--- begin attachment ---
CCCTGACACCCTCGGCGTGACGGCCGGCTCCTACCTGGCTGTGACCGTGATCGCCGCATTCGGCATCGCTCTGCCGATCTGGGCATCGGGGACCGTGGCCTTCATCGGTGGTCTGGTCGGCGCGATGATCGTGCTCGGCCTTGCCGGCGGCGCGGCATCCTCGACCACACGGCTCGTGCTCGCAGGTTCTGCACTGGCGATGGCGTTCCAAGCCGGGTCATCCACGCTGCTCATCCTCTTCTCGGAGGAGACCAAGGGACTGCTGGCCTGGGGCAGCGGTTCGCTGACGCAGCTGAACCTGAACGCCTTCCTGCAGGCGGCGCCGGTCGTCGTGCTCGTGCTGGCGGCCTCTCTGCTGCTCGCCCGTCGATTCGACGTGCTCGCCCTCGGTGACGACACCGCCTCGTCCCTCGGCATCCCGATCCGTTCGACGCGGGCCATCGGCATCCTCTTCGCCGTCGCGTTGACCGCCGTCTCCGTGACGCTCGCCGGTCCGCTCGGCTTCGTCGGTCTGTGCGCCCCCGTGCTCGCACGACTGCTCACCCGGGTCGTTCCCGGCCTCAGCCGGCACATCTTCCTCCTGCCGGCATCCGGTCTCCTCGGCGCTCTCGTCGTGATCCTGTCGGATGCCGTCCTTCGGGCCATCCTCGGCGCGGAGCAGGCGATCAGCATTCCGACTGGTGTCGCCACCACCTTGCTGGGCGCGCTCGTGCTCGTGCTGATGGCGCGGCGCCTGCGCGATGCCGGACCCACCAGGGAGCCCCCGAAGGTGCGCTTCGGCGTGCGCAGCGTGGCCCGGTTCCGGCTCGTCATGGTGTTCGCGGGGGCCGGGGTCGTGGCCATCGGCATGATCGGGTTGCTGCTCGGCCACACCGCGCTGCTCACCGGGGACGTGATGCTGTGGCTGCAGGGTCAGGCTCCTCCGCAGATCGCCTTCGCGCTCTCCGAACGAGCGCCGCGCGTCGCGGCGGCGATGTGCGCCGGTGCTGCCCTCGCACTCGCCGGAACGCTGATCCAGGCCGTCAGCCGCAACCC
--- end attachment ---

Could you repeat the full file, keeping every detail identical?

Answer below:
CCCTGACACCCTCGGCGTGACGGCCGGCTCCTACCTGGCTGTGACCGTGATCGCCGCATTCGGCATCGCTCTGCCGATCTGGGCATCGGGGACCGTGGCCTTCATCGGTGGTCTGGTCGGCGCGATGATCGTGCTCGGCCTTGCCGGCGGCGCGGCATCCTCGACCACACGGCTCGTGCTCGCAGGTTCTGCACTGGCGATGGCGTTCCAAGCCGGGTCATCCACGCTGCTCATCCTCTTCTCGGAGGAGACCAAGGGACTGCTGGCCTGGGGCAGCGGTTCGCTGACGCAGCTGAACCTGAACGCCTTCCTGCAGGCGGCGCCGGTCGTCGTGCTCGTGCTGGCGGCCTCTCTGCTGCTCGCCCGTCGATTCGACGTGCTCGCCCTCGGTGACGACACCGCCTCGTCCCTCGGCATCCCGATCCGTTCGACGCGGGCCATCGGCATCCTCTTCGCCGTCGCGTTGACCGCCGTCTCCGTGACGCTCGCCGGTCCGCTCGGCTTCGTCGGTCTGTGCGCCCCCGTGCTCGCACGACTGCTCACCCGGGTCGTTCCCGGCCTCAGCCGGCACATCTTCCTCCTGCCGGCATCCGGTCTCCTCGGCGCTCTCGTCGTGATCCTGTCGGATGCCGTCCTTCGGGCCATCCTCGGCGCGGAGCAGGCGATCAGCATTCCGACTGGTGTCGCCACCACCTTGCTGGGCGCGCTCGTGCTCGTGCTGATGGCGCGGCGCCTGCGCGATGCCGGACCCACCAGGGAGCCCCCGAAGGTGCGCTTCGGCGTGCGCAGCGTGGCCCGGTTCCGGCTCGTCATGGTGTTCGCGGGGGCCGGGGTCGTGGCCATCGGCATGATCGGGTTGCTGCTCGGCCACACCGCGCTGCTCACCGGGGACGTGATGCTGTGGCTGCAGGGTCAGGCTCCTCCGCAGATCGCCTTCGCGCTCTCCGAACGAGCGCCGCGCGTCGCGGCGGCGATGTGCGCCGGTGCTGCCCTCGCACTCGCCGGAACGCTGATCCAGGCCGTCAGCCGCAACCC